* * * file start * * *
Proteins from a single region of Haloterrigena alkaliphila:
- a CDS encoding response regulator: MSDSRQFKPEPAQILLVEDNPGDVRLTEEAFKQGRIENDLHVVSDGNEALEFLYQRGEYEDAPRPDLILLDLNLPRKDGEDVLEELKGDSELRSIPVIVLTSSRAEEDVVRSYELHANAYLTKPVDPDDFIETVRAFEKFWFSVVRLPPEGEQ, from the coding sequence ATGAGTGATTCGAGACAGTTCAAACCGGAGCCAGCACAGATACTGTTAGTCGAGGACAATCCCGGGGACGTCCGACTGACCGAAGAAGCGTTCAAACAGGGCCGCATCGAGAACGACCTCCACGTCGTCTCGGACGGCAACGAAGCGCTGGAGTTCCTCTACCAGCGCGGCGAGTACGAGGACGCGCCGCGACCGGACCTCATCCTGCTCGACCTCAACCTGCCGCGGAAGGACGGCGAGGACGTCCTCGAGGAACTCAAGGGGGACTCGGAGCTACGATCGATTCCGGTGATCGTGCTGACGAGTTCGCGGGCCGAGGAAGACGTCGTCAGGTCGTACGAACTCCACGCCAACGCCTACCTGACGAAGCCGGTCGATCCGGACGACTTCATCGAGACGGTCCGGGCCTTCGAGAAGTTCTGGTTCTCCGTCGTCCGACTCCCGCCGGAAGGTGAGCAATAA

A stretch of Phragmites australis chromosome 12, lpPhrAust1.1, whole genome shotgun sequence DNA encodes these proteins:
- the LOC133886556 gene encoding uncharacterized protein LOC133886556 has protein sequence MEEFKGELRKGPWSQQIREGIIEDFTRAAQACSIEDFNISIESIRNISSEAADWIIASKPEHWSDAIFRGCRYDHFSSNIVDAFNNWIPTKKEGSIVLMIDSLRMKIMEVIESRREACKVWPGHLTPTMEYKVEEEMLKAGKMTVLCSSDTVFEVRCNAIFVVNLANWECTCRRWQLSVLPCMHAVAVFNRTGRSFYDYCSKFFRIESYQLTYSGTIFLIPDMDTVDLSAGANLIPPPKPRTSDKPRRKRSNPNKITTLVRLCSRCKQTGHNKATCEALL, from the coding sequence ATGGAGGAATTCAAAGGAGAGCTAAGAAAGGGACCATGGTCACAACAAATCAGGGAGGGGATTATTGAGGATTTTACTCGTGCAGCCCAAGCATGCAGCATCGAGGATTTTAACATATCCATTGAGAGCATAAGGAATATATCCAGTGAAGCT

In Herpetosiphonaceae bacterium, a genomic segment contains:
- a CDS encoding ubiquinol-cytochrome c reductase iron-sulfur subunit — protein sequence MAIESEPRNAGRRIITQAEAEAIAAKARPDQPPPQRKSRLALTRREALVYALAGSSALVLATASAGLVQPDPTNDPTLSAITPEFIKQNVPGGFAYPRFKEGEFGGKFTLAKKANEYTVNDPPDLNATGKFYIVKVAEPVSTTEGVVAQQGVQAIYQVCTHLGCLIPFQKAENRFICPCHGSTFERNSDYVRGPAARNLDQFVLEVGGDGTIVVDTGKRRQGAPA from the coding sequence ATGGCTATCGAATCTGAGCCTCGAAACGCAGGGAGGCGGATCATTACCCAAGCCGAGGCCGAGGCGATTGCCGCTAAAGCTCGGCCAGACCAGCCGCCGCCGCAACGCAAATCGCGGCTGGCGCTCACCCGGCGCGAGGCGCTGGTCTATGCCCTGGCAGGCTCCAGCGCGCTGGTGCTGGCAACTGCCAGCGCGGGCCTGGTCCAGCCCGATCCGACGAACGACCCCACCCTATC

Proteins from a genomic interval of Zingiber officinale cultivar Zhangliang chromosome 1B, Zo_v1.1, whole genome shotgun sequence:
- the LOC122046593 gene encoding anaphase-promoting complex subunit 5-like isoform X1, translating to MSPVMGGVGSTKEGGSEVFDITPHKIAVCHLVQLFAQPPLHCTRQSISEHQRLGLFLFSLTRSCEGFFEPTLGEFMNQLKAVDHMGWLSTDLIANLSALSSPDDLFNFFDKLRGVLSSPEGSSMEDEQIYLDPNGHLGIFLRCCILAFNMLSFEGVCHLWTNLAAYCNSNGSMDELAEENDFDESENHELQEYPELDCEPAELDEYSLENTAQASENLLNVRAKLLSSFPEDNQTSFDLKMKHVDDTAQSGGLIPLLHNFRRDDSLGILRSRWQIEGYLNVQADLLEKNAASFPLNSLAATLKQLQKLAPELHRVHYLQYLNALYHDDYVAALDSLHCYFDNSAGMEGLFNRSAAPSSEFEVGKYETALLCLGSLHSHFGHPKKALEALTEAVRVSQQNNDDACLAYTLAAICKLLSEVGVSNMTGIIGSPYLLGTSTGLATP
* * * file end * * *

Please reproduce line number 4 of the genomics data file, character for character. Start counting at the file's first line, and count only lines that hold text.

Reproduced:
- the LOC133886556 gene encoding uncharacterized protein LOC133886556 has protein sequence MEEFKGELRKGPWSQQIREGIIEDFTRAAQACSIEDFNISIESIRNISSEAADWIIASKPEHWSDAIFRGCRYDHFSSNIVDAFNNWIPTKKEGSIVLMIDSLRMKIMEVIESRREACKVWPGHLTPTMEYKVEEEMLKAGKMTVLCSSDTVFEVRCNAIFVVNLANWECTCRRWQLSVLPCMHAVAVFNRTGRSFYDYCSKFFRIESYQLTYSGTIFLIPDMDTVDLSAGANLIPPPKPRTSDKPRRKRSNPNKITTLVRLCSRCKQTGHNKATCEALL, from the coding sequence ATGGAGGAATTCAAAGGAGAGCTAAGAAAGGGACCATGGTCACAACAAATCAGGGAGGGGATTATTGAGGATTTTACTCGTGCAGCCCAAGCATGCAGCATCGAGGATTTTAACATATCCATTGAGAGCATAAGGAATATATCCAGTGAAGCT